Agenda and minutes

Community Leadership Scrutiny Committee - Tuesday, 27th June 2023 6.00 pm

Venue: Committee Rooms 1-2, City Hall. View directions

Contact: Victoria Poulson, Democratic Services Officer  (01522 873461)

No. Item




Apologies for absence were received from Councillor Aiden Wells. Councillor Clare Smalley was in attendance as substitute.



Confirmation of Minutes - 8 March 2023 pdf icon PDF 146 KB


RESOLVED that the minutes of the meeting held on 8 March 2023 be confirmed and signed by the Chair as an accurate record.



Declarations of Interest

Please note that, in accordance with the Members' Code of Conduct, when declaring interests members must disclose the existence and nature of the interest, and whether it is a disclosable pecuniary interest (DPI) or personal and/or pecuniary.


No declarations of interest were received.


Change to Order of Business


RESOLVED that the order of business be amended to allow the agenda item entitled ‘Low Wages in the City of Lincoln’ to be considered as the next agenda item.



Low Wages in the City of Lincoln


Councillor Calum Watt, Chair of the Community Leadership Scrutiny Committee, opened the meeting with a brief introduction to guest speakers and the topics of discussion which were Low Wages in the City of Lincoln and an update on the Cultural Consortium.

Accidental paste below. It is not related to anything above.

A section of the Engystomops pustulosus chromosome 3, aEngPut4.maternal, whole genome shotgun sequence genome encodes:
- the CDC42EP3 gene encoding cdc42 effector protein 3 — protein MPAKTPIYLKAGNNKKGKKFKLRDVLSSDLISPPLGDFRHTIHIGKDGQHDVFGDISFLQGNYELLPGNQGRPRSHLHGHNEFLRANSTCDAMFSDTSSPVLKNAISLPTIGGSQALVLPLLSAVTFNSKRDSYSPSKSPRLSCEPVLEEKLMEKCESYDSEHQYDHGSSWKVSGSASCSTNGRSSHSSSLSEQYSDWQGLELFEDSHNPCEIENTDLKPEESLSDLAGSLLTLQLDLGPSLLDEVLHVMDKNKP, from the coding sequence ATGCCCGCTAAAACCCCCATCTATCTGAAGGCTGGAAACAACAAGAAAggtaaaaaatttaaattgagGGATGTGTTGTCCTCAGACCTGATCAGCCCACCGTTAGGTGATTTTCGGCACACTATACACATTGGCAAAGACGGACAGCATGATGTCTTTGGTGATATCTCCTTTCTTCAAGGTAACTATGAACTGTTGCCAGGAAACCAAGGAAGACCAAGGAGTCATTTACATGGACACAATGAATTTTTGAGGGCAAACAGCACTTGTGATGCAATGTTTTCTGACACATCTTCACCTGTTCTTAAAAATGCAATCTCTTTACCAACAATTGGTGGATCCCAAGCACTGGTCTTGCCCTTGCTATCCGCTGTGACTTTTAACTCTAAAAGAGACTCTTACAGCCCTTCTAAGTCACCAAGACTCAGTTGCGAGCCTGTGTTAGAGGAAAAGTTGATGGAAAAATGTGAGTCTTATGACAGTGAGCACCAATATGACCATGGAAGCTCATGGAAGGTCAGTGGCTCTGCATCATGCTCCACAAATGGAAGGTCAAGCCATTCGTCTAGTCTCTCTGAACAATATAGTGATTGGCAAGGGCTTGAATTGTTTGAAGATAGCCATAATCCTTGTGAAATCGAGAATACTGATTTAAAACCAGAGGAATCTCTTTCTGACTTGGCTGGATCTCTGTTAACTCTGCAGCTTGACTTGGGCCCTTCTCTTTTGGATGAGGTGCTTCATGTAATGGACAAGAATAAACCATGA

The Committee received a presentation from Simon Beardsley, (CEO, Lincolnshire Chamber of Commerce and Managing Director, Lincoln BIG) and Rob Johnston, (Policy and Campaigns Officer, Trades Union Congress Midlands). During consideration of the presentation, the following points were noted: -


  • The Lincolnshire Chamber of Commerce Quarterly Economic Survey, Quarter 2 2023 showed domestic sale had improved however 30% had reported a worse level
  • Overseas sales were in the worst state in fifteen years
  • Half of employers had tried to increase their employee numbers with 25% being successful. 86% however had experienced difficulty
  • 30% of businesses had increased investment in training
  • The total number of advertisements for job roles were at peak levels and further to concerns of rising inflation, businesses indicated 43% worsened cash flow
  • Confidence has risen slightly and there were positive indicators that inflation would begin to come down
  • Inflation, utility bills and labour costs remained the primary concern for respondents of the survey
  • Median rates of pay in Lincoln were 10% lower than the UK average with 1 in 4 individuals within the City paid below the National Living Wage
  • The median annual wage increased by 8.1% in Greater Lincolnshire between 2021 and 2022, compared to 6.8% nationally.
  • There had been a number of high profile cases within the media that exposed organisations such as Argos, M&S and WH Smith, that paid a low wage
  • Inflation as of May 2023 was 8.7% and the year on year increased in fuel and electricity was 88.5%
  • The rate of pay had increased but the rise in inflation resulted in the pay gap widening